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Title: Kinetics and block of the ATP-sensitive potassium channel of frog skeletal muscle.
Authors: Quayle, John Martin.
Award date: 1988
Presented at: University of Leicester
Abstract: The patch clamp technique was used to record the activity of single ATP-sensitive potassium channels of frog skeletal muscle sarcolemma and examine the kinetics and ionic block of the channel. The channel has at least two open states and four closed states. Because of the multiple closed states channel openings occur in bursts. Bursts can be classified into two types by duration and short and long bursts are grouped together. There are also two components in the histogram of the number of openings in a burst. ATP and voltage modify burst kinetics. Depolarising the membrane reduces the mean number of openings in a burst. ATP promotes short bursts and reduces the mean duration of both long and short bursts. The kinetics of the channel are also modified by permeant ions - as external potassium ions are removed the openings at a given potential become longer. A voltage- and concentration-dependent block of unitary currents by external barium and caesium ions and by internal sodium and magnesium ions is described. Block by sodium ions is too rapid to resolve, that by barium is slow enough for individual blocking events to be seen, and that by caesium is of intermediate rate, reducing single channel amplitude and increasing open channel current noise. The results were interpreted as a blocking ion entering the channel in response to an electric field and obstructing potassium ion flow. Block by external caesium ions is highly voltage-dependent and provides evidence that the channel can contain more than one ion at a time. Internal sodium and magensium ions block the channel at physiological concentrations, and sodium ions can permeate the channel when the driving force is sufficiently great.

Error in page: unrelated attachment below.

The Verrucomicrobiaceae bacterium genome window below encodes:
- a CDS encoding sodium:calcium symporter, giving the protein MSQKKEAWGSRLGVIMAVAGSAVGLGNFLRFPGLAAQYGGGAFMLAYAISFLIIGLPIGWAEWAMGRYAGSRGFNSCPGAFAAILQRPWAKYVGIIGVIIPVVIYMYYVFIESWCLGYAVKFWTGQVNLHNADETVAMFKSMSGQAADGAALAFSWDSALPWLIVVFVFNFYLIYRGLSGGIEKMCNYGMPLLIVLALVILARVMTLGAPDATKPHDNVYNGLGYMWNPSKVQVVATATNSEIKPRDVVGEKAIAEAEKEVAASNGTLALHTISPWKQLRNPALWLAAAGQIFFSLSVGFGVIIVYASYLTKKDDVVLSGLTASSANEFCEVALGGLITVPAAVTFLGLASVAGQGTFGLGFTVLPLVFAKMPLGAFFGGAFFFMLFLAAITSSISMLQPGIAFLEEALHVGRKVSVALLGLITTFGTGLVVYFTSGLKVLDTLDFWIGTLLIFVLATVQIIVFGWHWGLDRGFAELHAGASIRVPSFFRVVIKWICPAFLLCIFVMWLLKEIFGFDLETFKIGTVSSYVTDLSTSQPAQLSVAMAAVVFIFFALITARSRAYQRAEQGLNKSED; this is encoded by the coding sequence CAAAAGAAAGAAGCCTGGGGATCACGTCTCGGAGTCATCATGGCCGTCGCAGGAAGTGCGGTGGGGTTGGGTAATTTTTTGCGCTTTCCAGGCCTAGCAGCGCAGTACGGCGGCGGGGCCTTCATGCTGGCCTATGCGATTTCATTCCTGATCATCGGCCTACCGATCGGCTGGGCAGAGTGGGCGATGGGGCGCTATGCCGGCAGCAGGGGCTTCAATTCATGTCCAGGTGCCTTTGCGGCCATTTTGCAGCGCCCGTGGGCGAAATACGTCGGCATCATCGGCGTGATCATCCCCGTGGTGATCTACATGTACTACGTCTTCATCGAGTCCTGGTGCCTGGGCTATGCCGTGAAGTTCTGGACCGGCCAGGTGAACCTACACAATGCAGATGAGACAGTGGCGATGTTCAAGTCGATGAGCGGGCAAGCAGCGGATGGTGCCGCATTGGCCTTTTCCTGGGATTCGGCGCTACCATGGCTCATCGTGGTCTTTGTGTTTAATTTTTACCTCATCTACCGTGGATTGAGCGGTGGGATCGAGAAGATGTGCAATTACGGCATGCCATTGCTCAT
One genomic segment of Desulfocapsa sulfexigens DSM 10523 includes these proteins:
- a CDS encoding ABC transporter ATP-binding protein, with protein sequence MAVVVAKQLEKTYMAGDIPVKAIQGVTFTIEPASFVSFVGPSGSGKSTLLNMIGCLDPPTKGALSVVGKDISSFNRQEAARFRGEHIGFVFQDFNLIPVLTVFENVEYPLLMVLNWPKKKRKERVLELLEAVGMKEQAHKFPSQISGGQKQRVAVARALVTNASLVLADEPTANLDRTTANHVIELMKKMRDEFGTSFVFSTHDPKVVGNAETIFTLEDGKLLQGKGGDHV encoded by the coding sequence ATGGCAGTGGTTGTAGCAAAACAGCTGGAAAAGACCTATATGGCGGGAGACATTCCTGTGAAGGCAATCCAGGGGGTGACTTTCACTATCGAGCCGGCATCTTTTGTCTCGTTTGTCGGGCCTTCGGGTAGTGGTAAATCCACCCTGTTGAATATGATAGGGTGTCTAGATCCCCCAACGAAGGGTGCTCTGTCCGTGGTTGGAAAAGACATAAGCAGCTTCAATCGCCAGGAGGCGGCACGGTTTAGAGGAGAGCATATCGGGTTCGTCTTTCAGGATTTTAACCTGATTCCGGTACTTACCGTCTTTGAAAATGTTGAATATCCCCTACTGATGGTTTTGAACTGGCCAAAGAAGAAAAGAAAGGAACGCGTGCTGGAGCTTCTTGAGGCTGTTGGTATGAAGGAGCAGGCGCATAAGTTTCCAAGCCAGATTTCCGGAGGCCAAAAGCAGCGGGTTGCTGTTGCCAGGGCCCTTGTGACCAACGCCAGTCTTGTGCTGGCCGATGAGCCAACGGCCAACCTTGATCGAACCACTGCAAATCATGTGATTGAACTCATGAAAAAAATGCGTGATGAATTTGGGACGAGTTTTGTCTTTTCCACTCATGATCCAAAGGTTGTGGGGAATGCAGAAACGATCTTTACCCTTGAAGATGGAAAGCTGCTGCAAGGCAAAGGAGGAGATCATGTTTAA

Level: Doctoral
Qualification: Ph.D.
Rights: Copyright © the author. All rights reserved.
Appears in Collections:Theses, Dept. of Cell Physiology and Pharmacology
Leicester Theses

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